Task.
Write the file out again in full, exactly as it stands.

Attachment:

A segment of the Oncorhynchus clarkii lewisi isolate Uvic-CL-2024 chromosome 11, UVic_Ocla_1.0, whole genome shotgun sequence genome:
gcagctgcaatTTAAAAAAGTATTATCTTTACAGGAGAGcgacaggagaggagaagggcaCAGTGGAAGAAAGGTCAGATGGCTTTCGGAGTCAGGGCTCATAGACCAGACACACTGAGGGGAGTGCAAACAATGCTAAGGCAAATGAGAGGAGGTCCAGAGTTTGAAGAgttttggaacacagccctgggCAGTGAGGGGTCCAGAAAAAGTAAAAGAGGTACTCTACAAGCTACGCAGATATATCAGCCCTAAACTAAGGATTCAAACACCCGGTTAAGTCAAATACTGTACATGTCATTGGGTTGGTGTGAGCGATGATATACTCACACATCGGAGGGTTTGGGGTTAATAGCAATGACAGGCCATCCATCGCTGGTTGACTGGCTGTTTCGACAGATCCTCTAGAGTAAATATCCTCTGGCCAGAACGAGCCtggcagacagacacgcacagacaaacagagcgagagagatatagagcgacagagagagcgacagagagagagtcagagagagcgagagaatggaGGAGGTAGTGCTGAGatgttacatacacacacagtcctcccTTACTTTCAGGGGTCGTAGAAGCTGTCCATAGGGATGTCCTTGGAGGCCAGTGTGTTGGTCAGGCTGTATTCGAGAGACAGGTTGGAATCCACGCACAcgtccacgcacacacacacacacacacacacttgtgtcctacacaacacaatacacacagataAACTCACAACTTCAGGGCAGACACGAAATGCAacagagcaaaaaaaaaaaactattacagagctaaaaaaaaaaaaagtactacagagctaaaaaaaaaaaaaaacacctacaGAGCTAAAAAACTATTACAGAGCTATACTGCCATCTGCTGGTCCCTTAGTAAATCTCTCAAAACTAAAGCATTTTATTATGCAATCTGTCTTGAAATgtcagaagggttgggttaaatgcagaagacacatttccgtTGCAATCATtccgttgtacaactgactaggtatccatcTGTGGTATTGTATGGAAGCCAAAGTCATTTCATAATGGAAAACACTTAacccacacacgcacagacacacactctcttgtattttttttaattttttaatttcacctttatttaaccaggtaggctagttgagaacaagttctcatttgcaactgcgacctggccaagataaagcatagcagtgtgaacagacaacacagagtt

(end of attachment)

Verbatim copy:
A segment of the Oncorhynchus clarkii lewisi isolate Uvic-CL-2024 chromosome 11, UVic_Ocla_1.0, whole genome shotgun sequence genome:
gcagctgcaatTTAAAAAAGTATTATCTTTACAGGAGAGcgacaggagaggagaagggcaCAGTGGAAGAAAGGTCAGATGGCTTTCGGAGTCAGGGCTCATAGACCAGACACACTGAGGGGAGTGCAAACAATGCTAAGGCAAATGAGAGGAGGTCCAGAGTTTGAAGAgttttggaacacagccctgggCAGTGAGGGGTCCAGAAAAAGTAAAAGAGGTACTCTACAAGCTACGCAGATATATCAGCCCTAAACTAAGGATTCAAACACCCGGTTAAGTCAAATACTGTACATGTCATTGGGTTGGTGTGAGCGATGATATACTCACACATCGGAGGGTTTGGGGTTAATAGCAATGACAGGCCATCCATCGCTGGTTGACTGGCTGTTTCGACAGATCCTCTAGAGTAAATATCCTCTGGCCAGAACGAGCCtggcagacagacacgcacagacaaacagagcgagagagatatagagcgacagagagagcgacagagagagagtcagagagagcgagagaatggaGGAGGTAGTGCTGAGatgttacatacacacacagtcctcccTTACTTTCAGGGGTCGTAGAAGCTGTCCATAGGGATGTCCTTGGAGGCCAGTGTGTTGGTCAGGCTGTATTCGAGAGACAGGTTGGAATCCACGCACAcgtccacgcacacacacacacacacacacacttgtgtcctacacaacacaatacacacagataAACTCACAACTTCAGGGCAGACACGAAATGCAacagagcaaaaaaaaaaaactattacagagctaaaaaaaaaaaaagtactacagagctaaaaaaaaaaaaaaacacctacaGAGCTAAAAAACTATTACAGAGCTATACTGCCATCTGCTGGTCCCTTAGTAAATCTCTCAAAACTAAAGCATTTTATTATGCAATCTGTCTTGAAATgtcagaagggttgggttaaatgcagaagacacatttccgtTGCAATCATtccgttgtacaactgactaggtatccatcTGTGGTATTGTATGGAAGCCAAAGTCATTTCATAATGGAAAACACTTAacccacacacgcacagacacacactctcttgtattttttttaattttttaatttcacctttatttaaccaggtaggctagttgagaacaagttctcatttgcaactgcgacctggccaagataaagcatagcagtgtgaacagacaacacagagtt